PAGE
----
South Dakota Gov. Kristi L. Noem (R) is ambitious. She’s leaned into her hands-off approach to the coronavirus pandemic, earning her outsize media attention given the size of her state, though at some obvious cost to South Dakotans. She embraced former president Donald Trump, endearing herself to his base. And she’s been eager to leverage right-wing cultural fights to raise her profile.

On Wednesday, that instinct led to this bit of posturing.

Republicans have been eager to use the increase in migrants apprehended at the border with Mexico to pressure the Biden administration for several weeks. Noem’s statement goes a bit further, claiming that she will object to any attempts by the federal government to relocate undocumented migrants in her state. Even beyond the immediate irony of the White governor of a state in which 1 in 11 residents are Native American proclaiming who is American enough to reside there, there are obvious flaws in the line Noem is drawing.

For one, those who enter the country illegally are almost never able to gain citizenship, as immigration attorney David Leopold explained to The Washington Post in 2016. In other words, undocumented immigrants won’t be able to call Noem when they become American because they probably won’t be able to.

But the more important issue here is the use of “illegal immigrant” as a broad descriptor for whom the administration is dealing with.

There are two directions in which this descriptor incompletely overlaps with the current immigration situation. The first is that many new immigrants to the United States who are here without authorization are not from Mexico or Central America. Many have instead arrived on legal visas but failed to leave when those visas expired. Most new immigrants overall in recent years are from Asia.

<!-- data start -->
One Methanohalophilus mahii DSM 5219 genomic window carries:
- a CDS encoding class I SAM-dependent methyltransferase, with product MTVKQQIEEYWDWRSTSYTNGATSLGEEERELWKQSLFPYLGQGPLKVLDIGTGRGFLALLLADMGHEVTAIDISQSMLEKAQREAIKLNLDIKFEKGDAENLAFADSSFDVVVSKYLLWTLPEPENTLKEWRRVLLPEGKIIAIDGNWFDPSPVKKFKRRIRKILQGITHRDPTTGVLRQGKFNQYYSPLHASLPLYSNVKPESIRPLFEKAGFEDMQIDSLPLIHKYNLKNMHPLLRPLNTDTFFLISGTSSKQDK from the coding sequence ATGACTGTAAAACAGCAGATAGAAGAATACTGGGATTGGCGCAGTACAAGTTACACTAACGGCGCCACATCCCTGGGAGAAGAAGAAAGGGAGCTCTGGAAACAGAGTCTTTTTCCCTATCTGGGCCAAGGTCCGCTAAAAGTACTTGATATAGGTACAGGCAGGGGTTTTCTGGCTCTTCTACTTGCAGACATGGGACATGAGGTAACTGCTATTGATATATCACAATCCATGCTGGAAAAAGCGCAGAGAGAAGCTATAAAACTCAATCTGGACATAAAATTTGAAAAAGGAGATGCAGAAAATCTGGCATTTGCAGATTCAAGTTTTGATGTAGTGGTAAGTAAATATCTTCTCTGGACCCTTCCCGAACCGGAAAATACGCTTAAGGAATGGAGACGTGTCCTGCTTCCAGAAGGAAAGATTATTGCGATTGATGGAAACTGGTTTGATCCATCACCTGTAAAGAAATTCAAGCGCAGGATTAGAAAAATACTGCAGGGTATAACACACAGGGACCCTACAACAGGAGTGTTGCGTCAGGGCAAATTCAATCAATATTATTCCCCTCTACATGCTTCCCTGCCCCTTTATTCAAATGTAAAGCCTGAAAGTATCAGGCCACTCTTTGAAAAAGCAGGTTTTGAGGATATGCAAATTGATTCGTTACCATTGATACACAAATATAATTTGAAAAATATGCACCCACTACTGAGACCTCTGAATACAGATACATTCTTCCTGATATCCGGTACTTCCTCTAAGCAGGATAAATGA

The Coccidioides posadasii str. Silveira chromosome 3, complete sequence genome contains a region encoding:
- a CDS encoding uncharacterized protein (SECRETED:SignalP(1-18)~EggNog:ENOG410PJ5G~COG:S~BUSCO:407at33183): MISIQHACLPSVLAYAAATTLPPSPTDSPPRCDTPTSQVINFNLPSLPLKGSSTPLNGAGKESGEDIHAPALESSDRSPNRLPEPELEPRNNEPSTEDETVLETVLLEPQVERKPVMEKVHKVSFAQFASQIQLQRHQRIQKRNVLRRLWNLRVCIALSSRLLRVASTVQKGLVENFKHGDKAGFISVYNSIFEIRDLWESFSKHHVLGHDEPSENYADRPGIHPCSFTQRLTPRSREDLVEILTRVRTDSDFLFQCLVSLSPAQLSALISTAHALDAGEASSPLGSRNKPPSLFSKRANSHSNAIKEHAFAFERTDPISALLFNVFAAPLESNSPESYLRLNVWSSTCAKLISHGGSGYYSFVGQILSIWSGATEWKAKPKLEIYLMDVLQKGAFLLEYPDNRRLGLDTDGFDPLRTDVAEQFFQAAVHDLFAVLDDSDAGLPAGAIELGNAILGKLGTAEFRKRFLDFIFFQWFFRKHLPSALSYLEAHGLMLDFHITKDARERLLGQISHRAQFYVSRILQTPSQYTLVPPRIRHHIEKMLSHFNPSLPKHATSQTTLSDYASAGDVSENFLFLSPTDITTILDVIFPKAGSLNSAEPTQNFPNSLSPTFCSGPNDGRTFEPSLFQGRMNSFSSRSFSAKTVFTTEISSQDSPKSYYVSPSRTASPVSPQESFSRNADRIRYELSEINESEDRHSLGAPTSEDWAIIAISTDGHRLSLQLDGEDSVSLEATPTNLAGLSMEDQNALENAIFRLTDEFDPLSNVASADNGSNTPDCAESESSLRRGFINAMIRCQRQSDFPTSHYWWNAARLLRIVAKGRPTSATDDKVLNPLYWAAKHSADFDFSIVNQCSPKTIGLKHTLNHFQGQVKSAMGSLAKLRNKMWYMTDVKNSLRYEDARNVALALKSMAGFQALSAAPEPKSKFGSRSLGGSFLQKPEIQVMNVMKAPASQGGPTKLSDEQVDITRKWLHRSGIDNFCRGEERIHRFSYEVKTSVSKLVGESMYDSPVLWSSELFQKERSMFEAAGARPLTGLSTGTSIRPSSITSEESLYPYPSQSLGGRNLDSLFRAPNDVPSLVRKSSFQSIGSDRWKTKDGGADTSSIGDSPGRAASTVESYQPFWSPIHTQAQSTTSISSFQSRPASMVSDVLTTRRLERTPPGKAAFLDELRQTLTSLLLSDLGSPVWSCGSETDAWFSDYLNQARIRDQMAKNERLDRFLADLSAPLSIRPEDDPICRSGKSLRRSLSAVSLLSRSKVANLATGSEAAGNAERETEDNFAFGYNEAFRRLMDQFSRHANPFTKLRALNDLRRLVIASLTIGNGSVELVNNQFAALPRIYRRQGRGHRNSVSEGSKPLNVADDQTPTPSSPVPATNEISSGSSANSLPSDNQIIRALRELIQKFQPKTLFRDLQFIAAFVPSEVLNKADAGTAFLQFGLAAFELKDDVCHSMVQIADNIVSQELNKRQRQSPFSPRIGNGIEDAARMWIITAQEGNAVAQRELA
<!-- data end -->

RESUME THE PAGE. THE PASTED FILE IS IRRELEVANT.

The second is that many of those stopped at the U.S.-Mexico border and taken into custody are not in the country illegally. In fiscal 2017 through 2019, about 15 percent of those stopped at the border by the Border Patrol or the Office of Field Operations (OFO, which manages ports of entry) were people seeking asylum. Nearly 300,000 people sought asylum by making a “credible fear” claim on being stopped at the border — or often upon turning themselves in on arrival to the United States. You can see that in the numbers; in fiscal 2019, nearly two-thirds of those stopped at OFO border checkpoints were people claiming asylum.

It’s a legal process: Arrive in the United States, claim credible fear and wait for the system to evaluate your claim. Often, immigration courts will determine that the asylum claim isn’t legitimate, and the migrant will be slated for deportation. Until that point, though, they can remain in the country. After all, if someone is legitimately at risk of death should they be in their home countries, there is at least a moral obligation not to ignore that risk by default.

Here’s where the systemic problems arise. So many migrants have sought asylum in recent years that there’s a backlog of more than 1 million cases in immigration courts, according to data from the Transactional Records Access Clearinghouse (TRAC) at Syracuse University. The average wait for a case to be heard is more than 900 days and rising, meaning someone taken into custody today might not see a judge until October 2023.

As the Biden administration struggles with a growing border crisis, long-waiting families hope their requests for asylum in the U.S. will finally be heard. (Jon Gerberg/The Washington Post)

Despite some rhetoric on the right, most of those scheduled for court hearings attend. TRAC data indicate that 81 percent of families appearing in immigration court attend all of the required hearings. Nearly all of those with legal representation appeared.

Often, those who don’t appear for their hearings fail to do so because of a breakdown in communication, TRAC explains.